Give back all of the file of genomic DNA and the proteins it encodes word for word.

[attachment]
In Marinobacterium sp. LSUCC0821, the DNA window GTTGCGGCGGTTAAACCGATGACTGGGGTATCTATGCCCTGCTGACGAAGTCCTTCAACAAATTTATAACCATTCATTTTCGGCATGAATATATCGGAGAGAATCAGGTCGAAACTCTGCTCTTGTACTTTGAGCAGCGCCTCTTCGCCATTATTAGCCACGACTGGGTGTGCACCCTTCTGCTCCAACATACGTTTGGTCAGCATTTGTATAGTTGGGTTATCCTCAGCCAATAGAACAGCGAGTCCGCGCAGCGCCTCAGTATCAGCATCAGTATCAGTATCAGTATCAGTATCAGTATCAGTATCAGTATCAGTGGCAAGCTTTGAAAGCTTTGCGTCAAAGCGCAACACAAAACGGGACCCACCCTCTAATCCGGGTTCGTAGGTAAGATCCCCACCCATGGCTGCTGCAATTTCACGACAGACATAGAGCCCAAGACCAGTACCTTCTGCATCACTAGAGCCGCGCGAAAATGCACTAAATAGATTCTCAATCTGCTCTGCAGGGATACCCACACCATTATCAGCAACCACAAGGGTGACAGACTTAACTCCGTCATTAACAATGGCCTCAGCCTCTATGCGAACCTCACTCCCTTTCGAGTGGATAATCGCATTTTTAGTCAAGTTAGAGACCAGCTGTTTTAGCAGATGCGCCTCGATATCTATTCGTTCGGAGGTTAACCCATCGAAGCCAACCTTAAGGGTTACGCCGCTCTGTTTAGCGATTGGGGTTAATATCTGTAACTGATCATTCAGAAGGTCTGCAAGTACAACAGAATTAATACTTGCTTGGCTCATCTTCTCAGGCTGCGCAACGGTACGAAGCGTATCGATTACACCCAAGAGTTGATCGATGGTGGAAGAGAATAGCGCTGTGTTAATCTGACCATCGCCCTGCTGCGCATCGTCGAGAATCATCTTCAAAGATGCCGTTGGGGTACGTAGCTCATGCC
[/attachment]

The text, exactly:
In Marinobacterium sp. LSUCC0821, the DNA window GTTGCGGCGGTTAAACCGATGACTGGGGTATCTATGCCCTGCTGACGAAGTCCTTCAACAAATTTATAACCATTCATTTTCGGCATGAATATATCGGAGAGAATCAGGTCGAAACTCTGCTCTTGTACTTTGAGCAGCGCCTCTTCGCCATTATTAGCCACGACTGGGTGTGCACCCTTCTGCTCCAACATACGTTTGGTCAGCATTTGTATAGTTGGGTTATCCTCAGCCAATAGAACAGCGAGTCCGCGCAGCGCCTCAGTATCAGCATCAGTATCAGTATCAGTATCAGTATCAGTATCAGTATCAGTATCAGTGGCAAGCTTTGAAAGCTTTGCGTCAAAGCGCAACACAAAACGGGACCCACCCTCTAATCCGGGTTCGTAGGTAAGATCCCCACCCATGGCTGCTGCAATTTCACGACAGACATAGAGCCCAAGACCAGTACCTTCTGCATCACTAGAGCCGCGCGAAAATGCACTAAATAGATTCTCAATCTGCTCTGCAGGGATACCCACACCATTATCAGCAACCACAAGGGTGACAGACTTAACTCCGTCATTAACAATGGCCTCAGCCTCTATGCGAACCTCACTCCCTTTCGAGTGGATAATCGCATTTTTAGTCAAGTTAGAGACCAGCTGTTTTAGCAGATGCGCCTCGATATCTATTCGTTCGGAGGTTAACCCATCGAAGCCAACCTTAAGGGTTACGCCGCTCTGTTTAGCGATTGGGGTTAATATCTGTAACTGATCATTCAGAAGGTCTGCAAGTACAACAGAATTAATACTTGCTTGGCTCATCTTCTCAGGCTGCGCAACGGTACGAAGCGTATCGATTACACCCAAGAGTTGATCGATGGTGGAAGAGAATAGCGCTGTGTTAATCTGACCATCGCCCTGCTGCGCATCGTCGAGAATCATCTTCAAAGATGCCGTTGGGGTACGTAGCTCATGCC